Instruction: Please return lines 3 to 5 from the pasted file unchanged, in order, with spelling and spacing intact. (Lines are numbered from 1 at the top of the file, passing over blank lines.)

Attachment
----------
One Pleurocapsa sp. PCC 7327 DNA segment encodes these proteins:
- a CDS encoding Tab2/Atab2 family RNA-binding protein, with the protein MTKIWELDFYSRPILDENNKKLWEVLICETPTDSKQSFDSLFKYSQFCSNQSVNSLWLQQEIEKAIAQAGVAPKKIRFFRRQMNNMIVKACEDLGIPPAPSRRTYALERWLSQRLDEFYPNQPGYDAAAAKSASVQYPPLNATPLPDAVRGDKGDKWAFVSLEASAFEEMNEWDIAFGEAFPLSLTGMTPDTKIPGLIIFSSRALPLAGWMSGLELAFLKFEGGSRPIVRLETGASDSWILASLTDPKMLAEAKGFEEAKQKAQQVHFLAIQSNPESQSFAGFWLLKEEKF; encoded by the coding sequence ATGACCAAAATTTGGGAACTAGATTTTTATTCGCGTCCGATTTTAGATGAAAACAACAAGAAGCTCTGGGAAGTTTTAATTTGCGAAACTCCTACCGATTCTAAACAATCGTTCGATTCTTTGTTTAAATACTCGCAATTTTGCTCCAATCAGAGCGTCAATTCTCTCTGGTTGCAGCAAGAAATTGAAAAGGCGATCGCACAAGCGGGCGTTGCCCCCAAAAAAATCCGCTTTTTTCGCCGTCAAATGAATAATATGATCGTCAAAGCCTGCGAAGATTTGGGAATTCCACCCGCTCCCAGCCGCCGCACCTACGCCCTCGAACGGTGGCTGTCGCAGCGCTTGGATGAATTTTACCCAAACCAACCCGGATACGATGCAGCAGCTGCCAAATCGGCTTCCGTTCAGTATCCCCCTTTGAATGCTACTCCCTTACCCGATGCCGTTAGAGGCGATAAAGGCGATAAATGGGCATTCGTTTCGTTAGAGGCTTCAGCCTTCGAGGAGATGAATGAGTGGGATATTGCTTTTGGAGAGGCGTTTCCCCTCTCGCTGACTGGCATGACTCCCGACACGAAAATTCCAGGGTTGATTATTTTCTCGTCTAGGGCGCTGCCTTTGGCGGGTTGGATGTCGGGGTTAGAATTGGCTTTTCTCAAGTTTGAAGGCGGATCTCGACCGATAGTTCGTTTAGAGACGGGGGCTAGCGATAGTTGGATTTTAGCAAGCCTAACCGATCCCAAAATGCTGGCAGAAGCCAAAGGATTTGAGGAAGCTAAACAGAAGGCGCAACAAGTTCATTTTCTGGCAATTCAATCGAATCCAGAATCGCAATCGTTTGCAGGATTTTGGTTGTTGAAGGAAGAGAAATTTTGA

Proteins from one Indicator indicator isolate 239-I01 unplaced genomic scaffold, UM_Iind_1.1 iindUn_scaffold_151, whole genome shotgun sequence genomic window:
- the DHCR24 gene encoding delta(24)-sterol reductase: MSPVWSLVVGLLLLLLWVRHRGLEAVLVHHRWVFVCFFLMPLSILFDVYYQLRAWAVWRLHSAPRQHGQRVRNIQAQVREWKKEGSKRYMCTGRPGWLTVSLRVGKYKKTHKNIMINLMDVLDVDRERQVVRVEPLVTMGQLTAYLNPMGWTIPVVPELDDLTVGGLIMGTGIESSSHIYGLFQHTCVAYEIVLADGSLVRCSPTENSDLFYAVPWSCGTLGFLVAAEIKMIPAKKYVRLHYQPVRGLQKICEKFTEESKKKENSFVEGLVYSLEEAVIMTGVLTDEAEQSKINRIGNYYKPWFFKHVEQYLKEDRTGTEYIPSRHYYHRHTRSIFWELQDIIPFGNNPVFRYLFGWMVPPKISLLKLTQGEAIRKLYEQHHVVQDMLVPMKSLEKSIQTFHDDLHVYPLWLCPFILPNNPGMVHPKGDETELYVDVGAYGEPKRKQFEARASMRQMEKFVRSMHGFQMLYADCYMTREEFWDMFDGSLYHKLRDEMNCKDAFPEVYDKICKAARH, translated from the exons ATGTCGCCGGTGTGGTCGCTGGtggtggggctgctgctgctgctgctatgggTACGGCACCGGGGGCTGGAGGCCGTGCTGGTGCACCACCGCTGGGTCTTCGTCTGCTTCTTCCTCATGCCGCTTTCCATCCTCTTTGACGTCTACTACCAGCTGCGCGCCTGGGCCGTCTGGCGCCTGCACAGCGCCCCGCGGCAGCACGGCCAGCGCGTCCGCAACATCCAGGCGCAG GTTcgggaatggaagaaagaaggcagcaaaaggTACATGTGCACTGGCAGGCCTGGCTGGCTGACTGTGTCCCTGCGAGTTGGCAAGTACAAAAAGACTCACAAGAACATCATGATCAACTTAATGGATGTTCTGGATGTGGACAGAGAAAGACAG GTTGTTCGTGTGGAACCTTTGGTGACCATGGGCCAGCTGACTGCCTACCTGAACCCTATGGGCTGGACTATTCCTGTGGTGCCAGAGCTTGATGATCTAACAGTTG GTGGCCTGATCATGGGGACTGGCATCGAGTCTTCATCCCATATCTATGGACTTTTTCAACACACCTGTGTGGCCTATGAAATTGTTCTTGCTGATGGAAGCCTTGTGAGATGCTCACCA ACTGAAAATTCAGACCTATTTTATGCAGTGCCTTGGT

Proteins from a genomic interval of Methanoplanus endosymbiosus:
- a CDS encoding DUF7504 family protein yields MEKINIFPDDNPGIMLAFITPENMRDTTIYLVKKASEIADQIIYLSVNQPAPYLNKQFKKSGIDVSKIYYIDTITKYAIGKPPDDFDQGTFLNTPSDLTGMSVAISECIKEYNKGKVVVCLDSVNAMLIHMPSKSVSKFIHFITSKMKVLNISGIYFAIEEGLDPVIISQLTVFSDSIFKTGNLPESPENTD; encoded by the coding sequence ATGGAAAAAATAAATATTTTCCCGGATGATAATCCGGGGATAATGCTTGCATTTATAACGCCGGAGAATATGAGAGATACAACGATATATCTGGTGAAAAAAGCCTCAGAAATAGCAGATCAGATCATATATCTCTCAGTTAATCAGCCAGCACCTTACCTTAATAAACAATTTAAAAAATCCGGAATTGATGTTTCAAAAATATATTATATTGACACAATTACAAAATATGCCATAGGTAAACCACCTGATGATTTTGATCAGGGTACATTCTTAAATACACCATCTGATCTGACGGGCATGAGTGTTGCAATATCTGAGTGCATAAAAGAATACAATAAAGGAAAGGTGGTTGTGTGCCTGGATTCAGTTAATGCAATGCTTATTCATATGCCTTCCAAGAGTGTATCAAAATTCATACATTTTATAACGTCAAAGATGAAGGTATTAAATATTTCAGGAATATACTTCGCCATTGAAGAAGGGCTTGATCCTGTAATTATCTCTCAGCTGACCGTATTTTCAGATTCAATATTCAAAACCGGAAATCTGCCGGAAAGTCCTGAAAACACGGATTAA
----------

Proteins from one Indicator indicator isolate 239-I01 unplaced genomic scaffold, UM_Iind_1.1 iindUn_scaffold_151, whole genome shotgun sequence genomic window:
- the DHCR24 gene encoding delta(24)-sterol reductase: MSPVWSLVVGLLLLLLWVRHRGLEAVLVHHRWVFVCFFLMPLSILFDVYYQLRAWAVWRLHSAPRQHGQRVRNIQAQVREWKKEGSKRYMCTGRPGWLTVSLRVGKYKKTHKNIMINLMDVLDVDRERQVVRVEPLVTMGQLTAYLNPMGWTIPVVPELDDLTVGGLIMGTGIESSSHIYGLFQHTCVAYEIVLADGSLVRCSPTENSDLFYAVPWSCGTLGFLVAAEIKMIPAKKYVRLHYQPVRGLQKICEKFTEESKKKENSFVEGLVYSLEEAVIMTGVLTDEAEQSKINRIGNYYKPWFFKHVEQYLKEDRTGTEYIPSRHYYHRHTRSIFWELQDIIPFGNNPVFRYLFGWMVPPKISLLKLTQGEAIRKLYEQHHVVQDMLVPMKSLEKSIQTFHDDLHVYPLWLCPFILPNNPGMVHPKGDETELYVDVGAYGEPKRKQFEARASMRQMEKFVRSMHGFQMLYADCYMTREEFWDMFDGSLYHKLRDEMNCKDAFPEVYDKICKAARH, translated from the exons ATGTCGCCGGTGTGGTCGCTGGtggtggggctgctgctgctgctgctatgggTACGGCACCGGGGGCTGGAGGCCGTGCTGGTGCACCACCGCTGGGTCTTCGTCTGCTTCTTCCTCATGCCGCTTTCCATCCTCTTTGACGTCTACTACCAGCTGCGCGCCTGGGCCGTCTGGCGCCTGCACAGCGCCCCGCGGCAGCACGGCCAGCGCGTCCGCAACATCCAGGCGCAG GTTcgggaatggaagaaagaaggcagcaaaaggTACATGTGCACTGGCAGGCCTGGCTGGCTGACTGTGTCCCTGCGAGTTGGCAAGTACAAAAAGACTCACAAGAACATCATGATCAACTTAATGGATGTTCTGGATGTGGACAGAGAAAGACAG GTTGTTCGTGTGGAACCTTTGGTGACCATGGGCCAGCTGACTGCCTACCTGAACCCTATGGGCTGGACTATTCCTGTGGTGCCAGAGCTTGATGATCTAACAGTTG GTGGCCTGATCATGGGGACTGGCATCGAGTCTTCATCCCATATCTATGGACTTTTTCAACACACCTGTGTGGCCTATGAAATTGTTCTTGCTGATGGAAGCCTTGTGAGATGCTCACCA ACTGAAAATTCAGACCTATTTTATGCAGTGCCTTGGT

Proteins from a genomic interval of Methanoplanus endosymbiosus: